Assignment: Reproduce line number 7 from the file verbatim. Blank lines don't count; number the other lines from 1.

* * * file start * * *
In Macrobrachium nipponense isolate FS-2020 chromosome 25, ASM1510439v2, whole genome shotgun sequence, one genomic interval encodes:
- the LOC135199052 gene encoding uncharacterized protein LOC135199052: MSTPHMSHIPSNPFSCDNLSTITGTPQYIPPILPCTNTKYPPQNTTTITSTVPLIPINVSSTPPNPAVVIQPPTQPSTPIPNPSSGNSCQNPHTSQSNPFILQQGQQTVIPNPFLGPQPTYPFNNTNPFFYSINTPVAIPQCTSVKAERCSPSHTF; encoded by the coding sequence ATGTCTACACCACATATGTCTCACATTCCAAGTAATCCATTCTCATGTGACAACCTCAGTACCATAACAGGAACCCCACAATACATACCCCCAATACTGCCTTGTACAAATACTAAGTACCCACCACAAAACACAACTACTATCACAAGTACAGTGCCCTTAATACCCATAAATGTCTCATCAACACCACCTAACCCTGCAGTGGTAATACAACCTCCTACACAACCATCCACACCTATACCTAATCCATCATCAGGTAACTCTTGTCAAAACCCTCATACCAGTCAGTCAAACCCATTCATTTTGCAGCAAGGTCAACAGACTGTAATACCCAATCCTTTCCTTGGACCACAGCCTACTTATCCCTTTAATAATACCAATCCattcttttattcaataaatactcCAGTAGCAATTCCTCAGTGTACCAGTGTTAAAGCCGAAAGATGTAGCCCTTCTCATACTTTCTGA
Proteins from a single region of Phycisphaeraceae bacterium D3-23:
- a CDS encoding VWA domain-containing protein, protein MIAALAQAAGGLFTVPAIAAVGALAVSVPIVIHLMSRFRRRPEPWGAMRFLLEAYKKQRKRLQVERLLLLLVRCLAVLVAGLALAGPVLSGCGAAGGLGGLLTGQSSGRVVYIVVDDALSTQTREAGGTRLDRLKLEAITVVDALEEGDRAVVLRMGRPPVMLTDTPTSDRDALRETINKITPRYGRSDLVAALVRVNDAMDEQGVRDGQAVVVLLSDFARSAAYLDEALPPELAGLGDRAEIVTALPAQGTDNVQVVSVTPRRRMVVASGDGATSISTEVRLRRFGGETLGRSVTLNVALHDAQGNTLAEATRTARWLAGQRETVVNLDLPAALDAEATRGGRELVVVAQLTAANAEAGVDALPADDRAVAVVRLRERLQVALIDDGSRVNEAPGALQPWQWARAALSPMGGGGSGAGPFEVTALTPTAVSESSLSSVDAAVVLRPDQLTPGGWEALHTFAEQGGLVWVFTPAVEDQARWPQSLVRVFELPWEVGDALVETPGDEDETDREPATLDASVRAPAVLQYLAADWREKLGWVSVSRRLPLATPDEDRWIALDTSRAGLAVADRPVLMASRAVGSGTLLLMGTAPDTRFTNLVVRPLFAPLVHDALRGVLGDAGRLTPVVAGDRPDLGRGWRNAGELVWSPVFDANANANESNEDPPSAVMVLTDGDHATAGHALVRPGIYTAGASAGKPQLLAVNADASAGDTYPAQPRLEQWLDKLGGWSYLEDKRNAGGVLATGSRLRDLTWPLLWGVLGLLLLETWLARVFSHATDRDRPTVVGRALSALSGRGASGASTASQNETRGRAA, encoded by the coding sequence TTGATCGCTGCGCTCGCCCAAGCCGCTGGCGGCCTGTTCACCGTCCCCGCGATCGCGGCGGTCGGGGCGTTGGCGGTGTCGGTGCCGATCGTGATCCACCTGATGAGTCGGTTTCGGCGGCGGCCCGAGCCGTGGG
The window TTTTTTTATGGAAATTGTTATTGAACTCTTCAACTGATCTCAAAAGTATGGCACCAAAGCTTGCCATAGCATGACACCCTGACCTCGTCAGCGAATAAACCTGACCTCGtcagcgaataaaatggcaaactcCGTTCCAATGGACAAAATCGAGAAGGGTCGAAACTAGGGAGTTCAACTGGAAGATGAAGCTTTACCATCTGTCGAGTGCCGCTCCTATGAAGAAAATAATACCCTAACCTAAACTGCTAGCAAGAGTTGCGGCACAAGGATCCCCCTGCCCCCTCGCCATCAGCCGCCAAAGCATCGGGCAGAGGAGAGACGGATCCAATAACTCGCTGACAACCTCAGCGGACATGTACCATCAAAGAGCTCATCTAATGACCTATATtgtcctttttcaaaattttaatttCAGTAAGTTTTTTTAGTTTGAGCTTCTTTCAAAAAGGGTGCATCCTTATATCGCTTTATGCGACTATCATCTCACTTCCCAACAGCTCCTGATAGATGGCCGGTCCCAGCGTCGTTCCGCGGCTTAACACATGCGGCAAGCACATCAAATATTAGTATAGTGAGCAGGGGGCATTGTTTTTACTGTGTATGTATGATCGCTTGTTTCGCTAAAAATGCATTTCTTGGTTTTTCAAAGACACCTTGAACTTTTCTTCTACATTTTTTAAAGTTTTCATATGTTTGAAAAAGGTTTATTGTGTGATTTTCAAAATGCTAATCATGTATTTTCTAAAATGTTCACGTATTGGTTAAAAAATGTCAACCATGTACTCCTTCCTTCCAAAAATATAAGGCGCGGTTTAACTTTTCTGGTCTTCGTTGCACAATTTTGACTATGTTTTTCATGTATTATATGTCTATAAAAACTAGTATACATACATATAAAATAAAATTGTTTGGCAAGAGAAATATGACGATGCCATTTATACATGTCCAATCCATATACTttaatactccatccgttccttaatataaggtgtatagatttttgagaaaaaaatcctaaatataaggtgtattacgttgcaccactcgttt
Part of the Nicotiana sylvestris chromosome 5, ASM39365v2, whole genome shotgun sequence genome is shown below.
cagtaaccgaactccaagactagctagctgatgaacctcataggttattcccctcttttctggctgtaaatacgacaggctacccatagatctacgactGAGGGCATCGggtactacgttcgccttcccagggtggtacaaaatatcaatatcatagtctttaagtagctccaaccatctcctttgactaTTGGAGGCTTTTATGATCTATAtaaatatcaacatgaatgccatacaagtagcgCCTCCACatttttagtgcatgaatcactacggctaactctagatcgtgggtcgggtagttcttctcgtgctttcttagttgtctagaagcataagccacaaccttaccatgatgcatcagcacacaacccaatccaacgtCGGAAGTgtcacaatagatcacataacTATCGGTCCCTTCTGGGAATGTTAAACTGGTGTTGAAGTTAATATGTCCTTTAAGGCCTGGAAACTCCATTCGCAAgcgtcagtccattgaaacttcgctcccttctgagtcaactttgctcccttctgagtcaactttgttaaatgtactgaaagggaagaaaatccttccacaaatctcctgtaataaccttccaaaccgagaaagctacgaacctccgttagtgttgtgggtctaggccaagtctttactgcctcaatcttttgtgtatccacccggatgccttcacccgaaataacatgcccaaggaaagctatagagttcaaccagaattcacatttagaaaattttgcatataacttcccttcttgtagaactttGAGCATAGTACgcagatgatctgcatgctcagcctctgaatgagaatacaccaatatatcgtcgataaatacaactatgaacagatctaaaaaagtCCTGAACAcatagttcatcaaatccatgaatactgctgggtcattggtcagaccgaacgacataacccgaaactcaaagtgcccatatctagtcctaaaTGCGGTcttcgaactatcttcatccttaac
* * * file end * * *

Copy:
cagtaaccgaactccaagactagctagctgatgaacctcataggttattcccctcttttctggctgtaaatacgacaggctacccatagatctacgactGAGGGCATCGggtactacgttcgccttcccagggtggtacaaaatatcaatatcatagtctttaagtagctccaaccatctcctttgactaTTGGAGGCTTTTATGATCTATAtaaatatcaacatgaatgccatacaagtagcgCCTCCACatttttagtgcatgaatcactacggctaactctagatcgtgggtcgggtagttcttctcgtgctttcttagttgtctagaagcataagccacaaccttaccatgatgcatcagcacacaacccaatccaacgtCGGAAGTgtcacaatagatcacataacTATCGGTCCCTTCTGGGAATGTTAAACTGGTGTTGAAGTTAATATGTCCTTTAAGGCCTGGAAACTCCATTCGCAAgcgtcagtccattgaaacttcgctcccttctgagtcaactttgctcccttctgagtcaactttgttaaatgtactgaaagggaagaaaatccttccacaaatctcctgtaataaccttccaaaccgagaaagctacgaacctccgttagtgttgtgggtctaggccaagtctttactgcctcaatcttttgtgtatccacccggatgccttcacccgaaataacatgcccaaggaaagctatagagttcaaccagaattcacatttagaaaattttgcatataacttcccttcttgtagaactttGAGCATAGTACgcagatgatctgcatgctcagcctctgaatgagaatacaccaatatatcgtcgataaatacaactatgaacagatctaaaaaagtCCTGAACAcatagttcatcaaatccatgaatactgctgggtcattggtcagaccgaacgacataacccgaaactcaaagtgcccatatctagtcctaaaTGCGGTcttcgaactatcttcatccttaac